Taking a Long Weekend

Having had a bad week trying to live independently Derek took a stress dose again on Saturday.  His symptoms have finally started to ease.

It is Queens Birthday weekend which means Monday is a public holiday, so we have taken Friday and Tuesday and we are pulling all the old shelving and desk out of our office, set up 14 years ago for short time computer use to make it a good office for working from home for Derek.

We want to paint, and put a new set of shelves and a better desk in.  What would have taken us 2 days a year ago we are planning as a 5 day job.  The room is 5mts squared.  A small space.


Day 1 – Strip out room of all furnishing, clean, paint.  Work non stop from 8 am until first coat finished.
Day 2 – Repaint, fit new shelving and desk and re-set office.

Post Addison’s

Day 1
We removed all the books from the book case and piled them in another room.  That is, I did most of the carrying and Derek organised them into piles (sorted a few books).  We had my youngest son and is friend carry out the old furniture.  Derek did not have the energy to take it out.
Day 2
We emptied the rest of the office.  Derek dismantled the old desk (lifted the desk top off and undid a few screws with an electric drill) and put it outside the office door.  I washed the walls down, then we started painting.  Derek managed the cutting in around the window, door and skirting. This only took an hour as it is such a small place. He was getting very tired and needed a break.
Day 3
We did the second coat.  We worked for an hour in the morning.   Derek cutting in again  and me painting.  Derek then took a rest.  After lunch I painted the window frame, door frame and skirting.  Derek painted the scotia.
Day 4
Derek reinstalled the bars of one side of the office and installed the bars for the new shelving.  A total of 9 bars, 7 screws a bar (63 screws).  After installing the bars, Derek left it to me to install the wooden shelving, and screw them into place.  He helped with the basic placement of 4 shelves. (assisted with lifting)  He then had to rest.  This is why it takes so long now.  1 hour and he is needing to sit down.
In the afternoon I got the shelves up from the garage, Derek managed to cut  3 shelves to length, I then carried them up stairs to the house, installed them, screwed them into place, and worked till 8 pm re-stacking them with books etc.  He couldn’t do any of it.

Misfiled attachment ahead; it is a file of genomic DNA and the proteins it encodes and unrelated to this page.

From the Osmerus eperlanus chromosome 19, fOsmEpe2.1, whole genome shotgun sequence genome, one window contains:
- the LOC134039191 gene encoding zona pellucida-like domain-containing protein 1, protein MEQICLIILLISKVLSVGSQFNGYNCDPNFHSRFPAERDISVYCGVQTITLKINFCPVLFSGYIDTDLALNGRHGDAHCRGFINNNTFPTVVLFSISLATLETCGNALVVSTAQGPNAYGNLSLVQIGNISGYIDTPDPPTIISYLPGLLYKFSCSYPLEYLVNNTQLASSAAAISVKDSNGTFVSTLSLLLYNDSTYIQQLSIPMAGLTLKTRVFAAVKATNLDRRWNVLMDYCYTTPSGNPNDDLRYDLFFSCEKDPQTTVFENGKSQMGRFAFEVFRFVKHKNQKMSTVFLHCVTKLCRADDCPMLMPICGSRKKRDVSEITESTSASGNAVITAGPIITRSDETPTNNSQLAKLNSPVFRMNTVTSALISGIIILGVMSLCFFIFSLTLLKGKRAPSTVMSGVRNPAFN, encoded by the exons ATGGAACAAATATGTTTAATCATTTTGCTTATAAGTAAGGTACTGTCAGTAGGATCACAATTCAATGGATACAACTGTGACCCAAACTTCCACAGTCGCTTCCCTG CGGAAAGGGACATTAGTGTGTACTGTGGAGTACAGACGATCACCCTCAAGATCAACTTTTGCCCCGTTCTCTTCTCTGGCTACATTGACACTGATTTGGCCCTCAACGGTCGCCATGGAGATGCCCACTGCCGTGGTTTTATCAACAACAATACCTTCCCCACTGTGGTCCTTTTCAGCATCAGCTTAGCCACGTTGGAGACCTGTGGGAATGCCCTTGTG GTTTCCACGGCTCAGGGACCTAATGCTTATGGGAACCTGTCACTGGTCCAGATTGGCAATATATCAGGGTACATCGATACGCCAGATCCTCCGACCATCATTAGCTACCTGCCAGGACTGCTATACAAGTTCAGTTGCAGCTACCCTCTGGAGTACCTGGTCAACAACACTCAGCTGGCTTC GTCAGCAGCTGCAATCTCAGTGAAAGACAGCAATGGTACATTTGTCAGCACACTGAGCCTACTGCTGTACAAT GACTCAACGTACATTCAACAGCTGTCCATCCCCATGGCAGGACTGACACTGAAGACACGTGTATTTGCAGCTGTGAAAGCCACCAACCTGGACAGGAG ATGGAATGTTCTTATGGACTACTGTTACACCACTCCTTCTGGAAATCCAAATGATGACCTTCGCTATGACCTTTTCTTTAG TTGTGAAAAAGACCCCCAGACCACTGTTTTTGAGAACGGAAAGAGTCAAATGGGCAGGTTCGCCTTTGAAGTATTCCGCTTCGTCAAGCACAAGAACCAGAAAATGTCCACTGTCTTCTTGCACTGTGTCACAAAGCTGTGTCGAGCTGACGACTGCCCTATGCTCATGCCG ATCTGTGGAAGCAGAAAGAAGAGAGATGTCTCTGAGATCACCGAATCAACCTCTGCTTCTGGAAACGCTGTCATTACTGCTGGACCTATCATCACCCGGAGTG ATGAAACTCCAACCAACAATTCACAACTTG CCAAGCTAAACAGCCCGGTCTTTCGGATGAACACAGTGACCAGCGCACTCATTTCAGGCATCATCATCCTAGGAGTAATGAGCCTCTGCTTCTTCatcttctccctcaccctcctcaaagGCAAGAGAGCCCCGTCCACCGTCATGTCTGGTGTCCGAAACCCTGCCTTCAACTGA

Acknowledgement today:  He could never work in a physical job, he is thankful that his job requires him to sit at his desk all day as it means he can maintain full time work at this point.

Day 5
We had our eldest son come round to help install the new desk shelving  as we needed to carry it up stairs and Derek wasn’t capable.  My son and I then carried down 2 cupboards that are going into storage, and carried up the couch that is going in the family room.  All this time all Derek could do was unscrew some metal strips of some wood, with great effort.  My son and I then carried all the old desk etc down stairs.  By this time Derek could not do anything but sit and watch.

The three of us went out for lunch afterwards, and Derek just sat there, obviously very tired.

Two years ago we did the full master bedroom, removing wall lining, removing wardrobe, insulating, relining, building a new wardrobe from scratch.  The insulation, wall lining and gib stopping all took 1 day.  Not possible now.

At 2.00pm  he is laying down in bed as he has no energy left.  Our concern is, is he going to be able to go to work tomorrow?

3 thoughts on “Taking a Long Weekend

  1. Pingback: Road Trip, Ready? or Not | Living with Addison's Disease

  2. With Addison’s you can sometimes only live actively for one hour at a time. And then it can take you down for days, fatigued beyond belief. I’ve had this disease for over 10 years now.

    • Thanks Lynn, yes, that is what Derek and I are both discovering. It is very hard for someone who was extremely physically active to suddenly find they can’t do things they used to do easily, and that they now have to “plan” things more carefully.
      Unfortunately this is the case for many illnesses that are chronic. I have friends who are in similar situations, with different illnesses, and it can take years to adjust to a different pace. Unlike “old age” that creeps up on you and you wake up one day to realise you are no longer 20, this hit him in a matter of a week.

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